Hospital Dr News

New standards to improve ambulatory emergency care in the NHS

Outpatients and the NHS are set to benefit from a new standardised approach to patient care, according to two top doctors’ organisations.

The Royal College of Physicians of Edinburgh and the Society for Acute Medicine have jointly produced standards for Ambulatory Emergency Care (AEC).

AEC is a service that provides same day (outpatient) emergency care to hospital patients where they can be assessed, diagnosed, treated and are able to go home the same day, without being admitted overnight.

Dr Mike Jones, Director of Training at the Royal College of Physicians of Edinburgh and Consultant in Acute Medicine, said: “AEC is an important service which provides same day hospital care to patients. AEC units treat a wide variety of common conditions including headaches, diabetes, deep vein thrombosis and cellulitis.

“These joint standards by the College and SAM aim to define the standards that should be adopted in Ambulatory emergency care units. We think that patients deserve to be seen by a doctor or a nurse promptly, and then to have the best treatment possible.”

The standards say:

  • Patients should be initially seen within one hour of entering an AEC unit.
  • Patients will be initially examined by a doctor or nurse, and an assessment will be made based on their symptoms, past medical history and details of any medications they are taking. Patients may need to have some diagnostic tests, like an X-ray or ultrasound scan, and the aim is to get the test results to patients on the same day.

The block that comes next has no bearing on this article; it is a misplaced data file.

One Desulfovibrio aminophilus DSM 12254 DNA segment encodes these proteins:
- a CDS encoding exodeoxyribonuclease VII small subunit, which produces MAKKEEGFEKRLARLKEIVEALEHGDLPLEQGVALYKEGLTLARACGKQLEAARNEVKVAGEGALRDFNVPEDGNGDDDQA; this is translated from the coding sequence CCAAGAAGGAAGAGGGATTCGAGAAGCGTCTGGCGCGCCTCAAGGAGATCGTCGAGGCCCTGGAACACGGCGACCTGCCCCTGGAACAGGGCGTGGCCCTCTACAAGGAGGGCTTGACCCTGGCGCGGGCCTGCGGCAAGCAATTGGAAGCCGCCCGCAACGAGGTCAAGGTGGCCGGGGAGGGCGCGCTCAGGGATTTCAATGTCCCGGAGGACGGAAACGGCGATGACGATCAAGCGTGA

• During the period of care under the ambulatory team, patients should have clear written instructions for if they feel they are deteriorating or if they wish to discuss concerns prior to their next scheduled visit.
  • Patients should be seen promptly and certainly within one hour by a clinician who has the capabilities to assess and investigate the patient’s symptoms and signs. This clinician should have immediate access to a more senior clinical decision maker for review when the presentation proves more complex.
  • All units undertaking AEC should regularly survey a representative and consecutive number of patients under their care. This should take the form of a short questionnaire. At least 5% of all patients should be surveyed and the total time spent in the unit for each patient should be calculated. This data should be used to improve patient care.
  • A consultant physician should be available on the hospital site day and night throughout the opening times of the AEC unit, to review AEC patients.
  • A nominated clinician from the multi-disciplinary team (MDT) should take responsibility for the overall leadership of the AEC unit to ensure there are active clinical governance and quality improvement processes and strategies.

Dr Nick Scriven, President of the Society for Acute Medicine, said: “This is the first time that standards for AEC units have been produced, and it is hoped that all providers, those writing health policy and those commissioning services will adopt them as soon as possible.”

Bookmark and Share

Post a Comment

Enter this security code

Submit Comment for Moderation